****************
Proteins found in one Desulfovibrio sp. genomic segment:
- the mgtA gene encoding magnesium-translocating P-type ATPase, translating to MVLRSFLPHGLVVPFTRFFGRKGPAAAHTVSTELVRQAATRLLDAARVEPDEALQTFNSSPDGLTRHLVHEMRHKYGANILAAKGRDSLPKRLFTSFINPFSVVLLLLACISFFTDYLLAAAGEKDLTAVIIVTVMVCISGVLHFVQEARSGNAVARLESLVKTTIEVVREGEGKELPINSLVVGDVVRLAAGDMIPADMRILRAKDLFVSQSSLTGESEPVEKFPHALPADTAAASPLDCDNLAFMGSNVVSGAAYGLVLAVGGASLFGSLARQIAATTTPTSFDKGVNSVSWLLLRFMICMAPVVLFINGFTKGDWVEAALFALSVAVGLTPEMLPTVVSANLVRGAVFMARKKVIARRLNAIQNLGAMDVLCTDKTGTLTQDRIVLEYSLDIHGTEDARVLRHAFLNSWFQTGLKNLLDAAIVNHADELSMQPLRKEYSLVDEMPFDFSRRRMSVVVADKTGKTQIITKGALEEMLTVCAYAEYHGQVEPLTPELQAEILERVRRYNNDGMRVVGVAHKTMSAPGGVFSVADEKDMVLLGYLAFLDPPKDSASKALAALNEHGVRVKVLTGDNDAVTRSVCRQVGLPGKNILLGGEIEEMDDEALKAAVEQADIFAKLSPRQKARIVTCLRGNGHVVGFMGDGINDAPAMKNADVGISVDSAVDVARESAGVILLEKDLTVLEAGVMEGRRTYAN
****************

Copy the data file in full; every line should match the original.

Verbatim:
Proteins found in one Desulfovibrio sp. genomic segment:
- the mgtA gene encoding magnesium-translocating P-type ATPase, translating to MVLRSFLPHGLVVPFTRFFGRKGPAAAHTVSTELVRQAATRLLDAARVEPDEALQTFNSSPDGLTRHLVHEMRHKYGANILAAKGRDSLPKRLFTSFINPFSVVLLLLACISFFTDYLLAAAGEKDLTAVIIVTVMVCISGVLHFVQEARSGNAVARLESLVKTTIEVVREGEGKELPINSLVVGDVVRLAAGDMIPADMRILRAKDLFVSQSSLTGESEPVEKFPHALPADTAAASPLDCDNLAFMGSNVVSGAAYGLVLAVGGASLFGSLARQIAATTTPTSFDKGVNSVSWLLLRFMICMAPVVLFINGFTKGDWVEAALFALSVAVGLTPEMLPTVVSANLVRGAVFMARKKVIARRLNAIQNLGAMDVLCTDKTGTLTQDRIVLEYSLDIHGTEDARVLRHAFLNSWFQTGLKNLLDAAIVNHADELSMQPLRKEYSLVDEMPFDFSRRRMSVVVADKTGKTQIITKGALEEMLTVCAYAEYHGQVEPLTPELQAEILERVRRYNNDGMRVVGVAHKTMSAPGGVFSVADEKDMVLLGYLAFLDPPKDSASKALAALNEHGVRVKVLTGDNDAVTRSVCRQVGLPGKNILLGGEIEEMDDEALKAAVEQADIFAKLSPRQKARIVTCLRGNGHVVGFMGDGINDAPAMKNADVGISVDSAVDVARESAGVILLEKDLTVLEAGVMEGRRTYAN